You’ve been assigned to write content for your company. A blog post. Perhaps a whitepaper. Some sales copy. But your brain is fried from a million other marketing tasks with looming deadlines. You have no idea how to get some ideas. It’s ok. Save your brain cells for the other important tasks. Create content by being lazy.

(To my boss… if you’re reading this… I’m not saying I’m lazy. It’s just a literary vehicle to make a point. I’m hyper-caffienatedly productive every hour of the day. Obviously.)

Now that the CYA is out of the way, let’s all lean back and put our feet up on our desks. How can one be lazy and still generate great company content? It’s easier than you may think.

You’re surrounded by content sources.

Follow Your Followers Lead

You don’t write for you as the audience; the literary equivalent of talking to yourself. That would be weird. Depending on the purpose of the content, you write for social media followers, or for customers, or a targeted blog readership. Your readers can help you create content. Use them as an idea generator.

Your audience can be a feedback loop… part of your writing process. The content generates questions and comments, which you then use for ideas to write more of what your audience wants from your content. This relationship with your readers is like Tom Cruise’s character’s famous line in the movie ‘Jerry Maguire’… “Help me, help you!

  • What questions or comments are common on your social media posts?
  • Ask your sales team what customers commonly ask about your company’s products and services. Learn what issues they have using your products. Why do they buy from you?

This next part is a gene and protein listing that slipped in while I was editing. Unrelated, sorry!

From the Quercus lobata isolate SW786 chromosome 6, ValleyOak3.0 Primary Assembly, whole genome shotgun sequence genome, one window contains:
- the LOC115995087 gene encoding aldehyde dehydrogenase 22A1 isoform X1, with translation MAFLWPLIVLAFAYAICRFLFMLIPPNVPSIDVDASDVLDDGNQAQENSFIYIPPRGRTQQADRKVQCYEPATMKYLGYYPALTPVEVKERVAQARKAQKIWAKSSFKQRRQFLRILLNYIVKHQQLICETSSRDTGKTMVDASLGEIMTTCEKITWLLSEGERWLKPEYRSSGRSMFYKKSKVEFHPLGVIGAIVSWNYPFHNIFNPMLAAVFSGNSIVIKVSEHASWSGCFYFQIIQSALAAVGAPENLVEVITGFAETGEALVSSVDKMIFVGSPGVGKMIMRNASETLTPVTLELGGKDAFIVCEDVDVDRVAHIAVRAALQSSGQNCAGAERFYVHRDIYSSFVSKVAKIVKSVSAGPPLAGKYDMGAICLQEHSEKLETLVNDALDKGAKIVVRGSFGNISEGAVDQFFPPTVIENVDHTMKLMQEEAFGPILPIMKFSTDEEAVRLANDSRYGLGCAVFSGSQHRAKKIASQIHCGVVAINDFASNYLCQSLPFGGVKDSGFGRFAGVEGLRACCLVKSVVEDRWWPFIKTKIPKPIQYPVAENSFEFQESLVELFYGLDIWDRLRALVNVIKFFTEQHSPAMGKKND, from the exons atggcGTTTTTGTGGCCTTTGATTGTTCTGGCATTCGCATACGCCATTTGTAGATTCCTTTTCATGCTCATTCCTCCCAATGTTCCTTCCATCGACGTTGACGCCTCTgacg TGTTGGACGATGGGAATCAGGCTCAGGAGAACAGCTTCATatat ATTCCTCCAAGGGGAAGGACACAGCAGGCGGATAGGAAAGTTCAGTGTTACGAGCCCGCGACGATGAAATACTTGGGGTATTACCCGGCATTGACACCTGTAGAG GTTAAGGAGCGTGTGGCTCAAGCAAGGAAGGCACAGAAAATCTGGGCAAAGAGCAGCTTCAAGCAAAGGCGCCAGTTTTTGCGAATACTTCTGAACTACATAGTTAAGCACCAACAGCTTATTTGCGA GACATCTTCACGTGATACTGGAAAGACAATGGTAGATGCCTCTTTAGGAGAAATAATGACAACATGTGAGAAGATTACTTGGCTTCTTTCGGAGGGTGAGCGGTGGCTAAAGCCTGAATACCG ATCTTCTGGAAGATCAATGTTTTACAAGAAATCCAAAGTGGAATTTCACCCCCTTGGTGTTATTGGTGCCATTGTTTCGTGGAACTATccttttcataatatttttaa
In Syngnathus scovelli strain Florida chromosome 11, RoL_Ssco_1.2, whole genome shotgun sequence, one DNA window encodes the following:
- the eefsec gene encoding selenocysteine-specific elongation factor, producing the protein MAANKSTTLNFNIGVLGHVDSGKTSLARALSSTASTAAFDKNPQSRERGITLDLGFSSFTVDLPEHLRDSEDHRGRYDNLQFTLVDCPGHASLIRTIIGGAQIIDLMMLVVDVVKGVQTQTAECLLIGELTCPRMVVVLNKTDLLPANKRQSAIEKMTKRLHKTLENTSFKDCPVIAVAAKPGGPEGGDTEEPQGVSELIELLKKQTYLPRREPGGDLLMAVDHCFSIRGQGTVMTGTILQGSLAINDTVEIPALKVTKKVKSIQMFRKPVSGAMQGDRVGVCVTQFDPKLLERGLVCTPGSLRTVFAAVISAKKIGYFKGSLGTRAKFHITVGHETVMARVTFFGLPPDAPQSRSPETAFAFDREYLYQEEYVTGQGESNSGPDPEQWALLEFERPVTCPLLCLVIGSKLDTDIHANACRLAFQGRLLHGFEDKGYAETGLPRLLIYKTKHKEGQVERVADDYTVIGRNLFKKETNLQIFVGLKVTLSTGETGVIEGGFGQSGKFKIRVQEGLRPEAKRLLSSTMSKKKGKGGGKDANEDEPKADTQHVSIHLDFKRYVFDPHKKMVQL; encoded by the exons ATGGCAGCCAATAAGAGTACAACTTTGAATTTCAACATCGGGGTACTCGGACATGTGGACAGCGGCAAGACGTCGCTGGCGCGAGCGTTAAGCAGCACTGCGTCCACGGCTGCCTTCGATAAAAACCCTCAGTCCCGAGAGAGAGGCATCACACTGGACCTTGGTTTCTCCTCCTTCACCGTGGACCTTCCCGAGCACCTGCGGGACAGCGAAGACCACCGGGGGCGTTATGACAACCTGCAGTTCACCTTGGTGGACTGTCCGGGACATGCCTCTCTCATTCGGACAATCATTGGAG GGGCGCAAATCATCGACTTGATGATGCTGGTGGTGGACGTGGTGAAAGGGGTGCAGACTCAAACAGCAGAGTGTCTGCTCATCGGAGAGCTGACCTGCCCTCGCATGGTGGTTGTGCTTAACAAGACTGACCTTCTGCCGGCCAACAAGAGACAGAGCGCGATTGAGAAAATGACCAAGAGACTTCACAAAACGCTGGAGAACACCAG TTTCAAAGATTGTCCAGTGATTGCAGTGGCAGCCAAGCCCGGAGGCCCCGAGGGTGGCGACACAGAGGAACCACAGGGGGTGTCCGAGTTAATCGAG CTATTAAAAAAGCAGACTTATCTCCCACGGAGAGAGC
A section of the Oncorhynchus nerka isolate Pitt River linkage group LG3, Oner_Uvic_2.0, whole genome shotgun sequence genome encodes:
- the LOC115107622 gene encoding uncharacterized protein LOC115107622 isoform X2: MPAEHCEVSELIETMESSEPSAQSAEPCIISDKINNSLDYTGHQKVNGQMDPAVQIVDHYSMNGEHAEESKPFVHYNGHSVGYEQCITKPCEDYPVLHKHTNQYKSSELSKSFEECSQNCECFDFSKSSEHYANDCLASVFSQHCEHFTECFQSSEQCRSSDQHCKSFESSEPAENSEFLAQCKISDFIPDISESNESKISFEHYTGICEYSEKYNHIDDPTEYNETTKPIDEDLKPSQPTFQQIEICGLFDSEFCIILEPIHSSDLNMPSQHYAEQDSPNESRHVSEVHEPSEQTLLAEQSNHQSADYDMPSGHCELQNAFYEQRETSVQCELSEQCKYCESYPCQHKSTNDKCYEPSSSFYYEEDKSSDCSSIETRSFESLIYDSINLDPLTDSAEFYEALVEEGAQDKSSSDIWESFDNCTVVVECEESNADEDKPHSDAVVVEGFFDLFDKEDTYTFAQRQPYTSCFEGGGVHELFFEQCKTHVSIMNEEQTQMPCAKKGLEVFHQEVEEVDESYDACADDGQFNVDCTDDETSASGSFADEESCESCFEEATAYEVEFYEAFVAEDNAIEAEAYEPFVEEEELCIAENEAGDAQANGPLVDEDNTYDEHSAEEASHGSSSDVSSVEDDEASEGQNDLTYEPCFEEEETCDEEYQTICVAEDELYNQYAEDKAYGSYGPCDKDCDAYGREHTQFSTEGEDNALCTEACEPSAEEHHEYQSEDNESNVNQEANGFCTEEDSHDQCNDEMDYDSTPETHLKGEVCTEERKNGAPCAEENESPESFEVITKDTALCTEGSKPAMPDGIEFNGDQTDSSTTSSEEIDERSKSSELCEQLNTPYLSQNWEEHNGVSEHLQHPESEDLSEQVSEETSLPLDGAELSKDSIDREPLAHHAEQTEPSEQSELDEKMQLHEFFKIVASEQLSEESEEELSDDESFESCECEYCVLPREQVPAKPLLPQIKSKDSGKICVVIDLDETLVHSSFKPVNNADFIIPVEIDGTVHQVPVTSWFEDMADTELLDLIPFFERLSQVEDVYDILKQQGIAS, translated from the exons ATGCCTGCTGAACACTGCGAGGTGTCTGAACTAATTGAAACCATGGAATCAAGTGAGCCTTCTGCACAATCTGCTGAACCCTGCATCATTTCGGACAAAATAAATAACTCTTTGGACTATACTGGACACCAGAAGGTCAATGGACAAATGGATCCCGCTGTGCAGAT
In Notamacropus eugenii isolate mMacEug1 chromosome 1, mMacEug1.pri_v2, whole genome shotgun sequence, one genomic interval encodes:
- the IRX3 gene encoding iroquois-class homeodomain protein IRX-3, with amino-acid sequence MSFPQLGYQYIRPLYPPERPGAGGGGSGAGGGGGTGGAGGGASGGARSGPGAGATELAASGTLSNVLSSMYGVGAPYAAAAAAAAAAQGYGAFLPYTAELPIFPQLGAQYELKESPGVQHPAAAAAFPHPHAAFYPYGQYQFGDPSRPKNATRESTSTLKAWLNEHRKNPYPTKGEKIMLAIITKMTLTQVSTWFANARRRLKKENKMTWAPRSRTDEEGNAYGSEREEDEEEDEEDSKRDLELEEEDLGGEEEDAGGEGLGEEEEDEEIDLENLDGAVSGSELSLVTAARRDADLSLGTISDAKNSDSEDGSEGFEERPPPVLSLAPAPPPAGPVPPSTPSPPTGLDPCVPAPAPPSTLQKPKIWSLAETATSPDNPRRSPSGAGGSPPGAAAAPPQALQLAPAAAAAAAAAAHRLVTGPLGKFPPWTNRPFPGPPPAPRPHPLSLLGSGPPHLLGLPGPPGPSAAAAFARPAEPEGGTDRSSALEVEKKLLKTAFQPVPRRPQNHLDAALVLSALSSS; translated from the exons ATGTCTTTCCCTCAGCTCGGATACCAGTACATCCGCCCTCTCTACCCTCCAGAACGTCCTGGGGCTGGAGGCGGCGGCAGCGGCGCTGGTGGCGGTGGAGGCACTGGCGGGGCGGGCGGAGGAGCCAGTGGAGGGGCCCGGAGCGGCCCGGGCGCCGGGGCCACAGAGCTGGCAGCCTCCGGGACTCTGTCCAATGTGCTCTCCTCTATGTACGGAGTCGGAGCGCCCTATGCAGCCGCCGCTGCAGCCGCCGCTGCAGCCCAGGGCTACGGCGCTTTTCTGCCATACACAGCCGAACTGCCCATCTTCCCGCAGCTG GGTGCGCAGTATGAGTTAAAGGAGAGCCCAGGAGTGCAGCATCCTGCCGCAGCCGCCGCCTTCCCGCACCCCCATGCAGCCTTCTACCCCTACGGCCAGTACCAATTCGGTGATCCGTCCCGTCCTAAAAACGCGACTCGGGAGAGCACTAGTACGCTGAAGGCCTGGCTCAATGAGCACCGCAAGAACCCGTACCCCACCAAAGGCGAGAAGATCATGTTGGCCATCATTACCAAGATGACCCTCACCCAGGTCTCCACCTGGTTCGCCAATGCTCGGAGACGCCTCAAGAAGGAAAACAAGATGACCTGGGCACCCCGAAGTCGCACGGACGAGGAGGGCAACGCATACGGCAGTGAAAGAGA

• Blog comments have become more infrequent in recent years. But you can track your posts’ traffic. Which topics generate more traffic? Use this to see where your audience’s interest lies.

Write, and then let your audiences tell you what to write more about.


Social media listening and social media monitoring are possibly the best features of the internet (just behind Netflix.) It’s so easy to digitally eavesdrop on nearly anyone.

  • What’s the overall sentiment about your company and/or products?
  • How do your customers and potential customers feel about you?
  • Which are the top keywords relevant to your business?
  • What are the hot topics in your industry.
  • Who does your competitor target?

With social media listening and monitoring, potential content topics come to you. There are as many ways to parse the information as you can create. Just enter your target information into any of the social monitoring apps and start spyin-, er, listening.

The apps will show you what people are interested in. Then, you turn those topics into content!

Read, Read, Read

Do you follow industry-related blogs? (Who has time for that?! I have my job to do!) Have a favorite podcast? (Ok, technically not reading, but still.) Subscribe to a credible newspaper? (Online edition, of course.)

Read a lot. Do it every day. Read everything. Don’t just follow two industry blogs and think “I read three posts today. That’s good enough.” To paraphrase Alec Baldwin’s character in the movie ‘Glengary Glenn Ross’, “Always Be Reading!

Read industry-related blogs, newspapers, pop culture blogs, Apple News headlines and trade journals. Create a Feedly account and receive curated articles. Twitter is a great source for salient snippets and timely topics. Follow your competitors online and stay on top of what’s important to them.

The list of resources is inexhaustible.

And what will this extra homework get you? (Besides myopia and a trip to the optometrist?)

All this reading will make your eyes myopic, but it does the opposite for your creativity. Your literary adventures will keep you abreast of current hot topics, expand your knowledge base and help you stay ahead of competitors.

Content ideas are right in front of you every day. Develop your ability to recognize them. Once you do, you’ll find sparks of writing creativity in almost anything you read. As a bonus, you may also experience an evolution of your writing style from reading so much other content.

And you can do this while leaning back in your chair with your feet on your desk… which I’ll go back to doing now. (To my boss… I’m not really. That was just another literary vehicle. Probably.)